Biomedical Engineering Schools Colleges & Universities

Degrees in Biomedical Engineering can lead to rewarding career paths with a strong future.

Biomedical Engineering: A Career for the Future: Biomedical engineering, or bioengineering, is the application of the principles of engineering to the improvement of human health through the development of improved medical devices and procedures.

What Kind of Degrees Are Available in Biomedical Engineering? Degrees in biomedical engineering or bioengineering can be gained at bachelor's, master's or Ph.D. level. Undergraduate degree programs should provide a broad basis in engineering, medical science, mathematics, and physics. This foundation is essential for your future career in biomedical engineering. Engineering is a career in which technology and practices are constantly changing and evolving, so good undergraduate degrees in biomedical engineering should provide a foundation of understanding of the fundamentals to allow you to keep pace with advances in engineering technology as your career progresses.

If you already have an engineering background, or a degree in mathematics or physical science, you could pursue a graduate program in biomedical engineering. A Ph.D. is awarded for a unique research project that is presented as a thesis and represents an advance in biomedical engineering. Taught graduate degrees often focus on a specific area of biomedical engineering and provide advanced, in-depth understanding of biomedical engineering in that field.

What Is The Outlook For Biomedical Engineers? A future in which technology is likely to play an ever-greater role in medicine is driving a strong growth in demand for biomedical engineers, along with the needs of an aging population, market competition, and the need to keep costs down. As a result, employment of biomedical engineers is expected to grow by a massive 72 percent in the 2008-2018 decade, compared with 11 percent growth for engineers as a whole. Universities have responded to this growing demand by providing an increasing number of degrees in biomedical engineering, so you should be able to find a biomedical engineering college or degree program near you. Look out for degree programs that are accredited by the Accreditation Board for Engineering and Technology (ABET). Accreditation is gained on a number of factors and is a good indicator of the quality of a program. You may also need to graduate from an ABET-accredited program to gain licensure, which is necessary if you intend to offer engineering services directly to the public.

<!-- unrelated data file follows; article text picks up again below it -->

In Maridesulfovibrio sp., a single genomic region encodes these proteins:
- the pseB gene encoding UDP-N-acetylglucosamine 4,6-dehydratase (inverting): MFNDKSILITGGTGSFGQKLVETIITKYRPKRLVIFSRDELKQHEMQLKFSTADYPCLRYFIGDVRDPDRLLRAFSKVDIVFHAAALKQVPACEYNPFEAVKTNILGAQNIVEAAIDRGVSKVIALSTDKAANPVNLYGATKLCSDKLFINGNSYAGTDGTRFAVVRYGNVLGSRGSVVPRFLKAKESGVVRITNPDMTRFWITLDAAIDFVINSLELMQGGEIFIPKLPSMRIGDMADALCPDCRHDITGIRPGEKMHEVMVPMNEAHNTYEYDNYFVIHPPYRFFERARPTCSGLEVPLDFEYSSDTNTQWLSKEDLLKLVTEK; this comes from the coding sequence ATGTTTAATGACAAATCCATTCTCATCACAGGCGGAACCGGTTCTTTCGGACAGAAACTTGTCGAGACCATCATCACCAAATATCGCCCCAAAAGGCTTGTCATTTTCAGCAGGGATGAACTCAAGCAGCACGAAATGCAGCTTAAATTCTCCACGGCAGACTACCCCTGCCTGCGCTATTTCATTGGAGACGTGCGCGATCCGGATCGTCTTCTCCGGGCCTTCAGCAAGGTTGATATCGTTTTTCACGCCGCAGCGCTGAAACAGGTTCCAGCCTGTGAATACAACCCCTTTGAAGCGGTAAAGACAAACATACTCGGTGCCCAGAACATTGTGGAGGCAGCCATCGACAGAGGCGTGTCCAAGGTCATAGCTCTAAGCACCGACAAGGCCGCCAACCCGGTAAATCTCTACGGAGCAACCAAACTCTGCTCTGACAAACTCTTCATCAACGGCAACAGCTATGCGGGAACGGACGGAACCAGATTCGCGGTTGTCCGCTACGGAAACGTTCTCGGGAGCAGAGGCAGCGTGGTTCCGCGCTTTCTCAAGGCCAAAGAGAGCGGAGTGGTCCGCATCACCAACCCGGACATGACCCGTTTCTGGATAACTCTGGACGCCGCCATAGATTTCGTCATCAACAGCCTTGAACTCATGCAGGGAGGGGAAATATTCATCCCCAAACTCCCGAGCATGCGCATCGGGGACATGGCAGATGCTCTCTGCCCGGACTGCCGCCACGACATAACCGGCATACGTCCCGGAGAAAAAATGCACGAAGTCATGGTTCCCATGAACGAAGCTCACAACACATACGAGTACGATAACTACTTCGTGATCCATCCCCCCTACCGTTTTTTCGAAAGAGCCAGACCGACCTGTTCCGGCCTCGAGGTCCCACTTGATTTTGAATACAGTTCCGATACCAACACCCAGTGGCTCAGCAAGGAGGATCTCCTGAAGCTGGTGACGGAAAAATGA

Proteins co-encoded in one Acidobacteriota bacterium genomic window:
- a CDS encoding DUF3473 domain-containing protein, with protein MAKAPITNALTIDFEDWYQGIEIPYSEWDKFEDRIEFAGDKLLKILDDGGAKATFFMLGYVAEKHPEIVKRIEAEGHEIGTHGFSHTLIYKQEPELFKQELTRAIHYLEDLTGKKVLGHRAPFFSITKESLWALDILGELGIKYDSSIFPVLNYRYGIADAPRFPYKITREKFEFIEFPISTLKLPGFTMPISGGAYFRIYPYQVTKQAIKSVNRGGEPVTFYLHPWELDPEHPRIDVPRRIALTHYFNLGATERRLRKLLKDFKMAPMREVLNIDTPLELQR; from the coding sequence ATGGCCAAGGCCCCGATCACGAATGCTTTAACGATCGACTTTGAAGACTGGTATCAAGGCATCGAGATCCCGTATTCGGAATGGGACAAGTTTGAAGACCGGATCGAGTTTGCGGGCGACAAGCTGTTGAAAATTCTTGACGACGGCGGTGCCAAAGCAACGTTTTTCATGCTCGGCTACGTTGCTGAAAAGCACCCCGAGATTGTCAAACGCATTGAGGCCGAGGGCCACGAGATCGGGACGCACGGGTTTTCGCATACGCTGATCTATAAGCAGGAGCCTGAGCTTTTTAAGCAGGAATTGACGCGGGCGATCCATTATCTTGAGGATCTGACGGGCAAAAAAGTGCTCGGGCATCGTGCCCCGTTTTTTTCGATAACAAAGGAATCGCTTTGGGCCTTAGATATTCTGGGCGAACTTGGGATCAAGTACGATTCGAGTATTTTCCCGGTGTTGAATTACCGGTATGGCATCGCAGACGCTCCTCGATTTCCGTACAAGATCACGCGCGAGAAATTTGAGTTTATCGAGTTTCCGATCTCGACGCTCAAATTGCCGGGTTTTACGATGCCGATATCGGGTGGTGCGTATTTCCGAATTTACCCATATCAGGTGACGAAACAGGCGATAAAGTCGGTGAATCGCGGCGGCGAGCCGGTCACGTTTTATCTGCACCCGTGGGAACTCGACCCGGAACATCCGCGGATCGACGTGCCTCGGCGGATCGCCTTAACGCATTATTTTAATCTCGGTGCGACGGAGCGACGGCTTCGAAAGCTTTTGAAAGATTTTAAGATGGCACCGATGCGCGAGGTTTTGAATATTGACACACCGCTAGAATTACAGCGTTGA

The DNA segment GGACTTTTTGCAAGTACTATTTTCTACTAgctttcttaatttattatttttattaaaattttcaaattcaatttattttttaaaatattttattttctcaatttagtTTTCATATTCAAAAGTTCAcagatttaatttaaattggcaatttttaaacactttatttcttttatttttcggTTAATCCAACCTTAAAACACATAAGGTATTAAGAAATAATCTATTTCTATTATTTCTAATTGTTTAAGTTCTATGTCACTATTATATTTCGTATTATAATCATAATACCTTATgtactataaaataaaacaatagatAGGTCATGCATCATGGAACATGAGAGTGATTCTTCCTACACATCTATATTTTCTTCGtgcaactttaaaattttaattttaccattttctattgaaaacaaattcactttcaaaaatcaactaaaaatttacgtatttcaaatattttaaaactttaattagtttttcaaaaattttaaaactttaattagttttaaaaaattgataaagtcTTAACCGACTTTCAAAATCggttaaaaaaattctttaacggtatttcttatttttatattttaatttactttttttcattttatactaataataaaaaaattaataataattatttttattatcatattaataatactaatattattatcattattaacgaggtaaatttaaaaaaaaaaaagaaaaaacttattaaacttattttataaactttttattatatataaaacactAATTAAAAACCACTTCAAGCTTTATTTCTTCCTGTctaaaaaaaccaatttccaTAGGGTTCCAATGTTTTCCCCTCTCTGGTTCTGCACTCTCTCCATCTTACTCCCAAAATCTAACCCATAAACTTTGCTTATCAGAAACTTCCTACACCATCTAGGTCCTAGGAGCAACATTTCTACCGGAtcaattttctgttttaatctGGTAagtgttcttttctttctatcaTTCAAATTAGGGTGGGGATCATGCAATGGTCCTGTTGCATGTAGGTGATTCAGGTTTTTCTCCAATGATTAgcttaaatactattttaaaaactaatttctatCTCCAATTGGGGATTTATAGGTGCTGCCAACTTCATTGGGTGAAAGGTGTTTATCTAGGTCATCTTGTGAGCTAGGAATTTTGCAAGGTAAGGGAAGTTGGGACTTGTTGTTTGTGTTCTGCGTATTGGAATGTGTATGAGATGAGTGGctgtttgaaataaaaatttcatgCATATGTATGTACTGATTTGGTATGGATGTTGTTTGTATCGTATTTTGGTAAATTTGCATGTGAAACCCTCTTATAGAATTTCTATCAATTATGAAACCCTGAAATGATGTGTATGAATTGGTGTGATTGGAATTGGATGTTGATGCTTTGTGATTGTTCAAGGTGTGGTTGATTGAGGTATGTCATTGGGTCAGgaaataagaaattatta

Where Could a Degree in Biomedical Engineering Lead? Engineering is a highly-paid occupation, and engineering graduates are among the highest paid earners of all employees holding bachelor's degrees. Salaries are higher again for people with graduate degrees in biomedical engineering. The mean annual wage for biomedical engineers was $82,550 in May 2009, while the mean annual wage in the top paying industry for biomedical engineers--Management, Scientific, and Technical Consulting Services--was $103,020.

The five industries employing the most biomedical engineers in May 2009 were:

  • • Medical Equipment and Supplies Manufacturing
  • • Scientific Research and Development Services
  • • Pharmaceutical and Medicine Manufacturing
  • • Navigational, Measuring, Electronic, and Control Instruments Manufacturing
  • • General Medical and Surgical Hospitals.

Check out the available degrees in biomedical engineering today to find out how you could begin a rewarding biomedical engineering career that could see you making a real difference to the world of medicine.

The writer Karin has been a freelance writer for several years. She has a PhD and a background in education and research.

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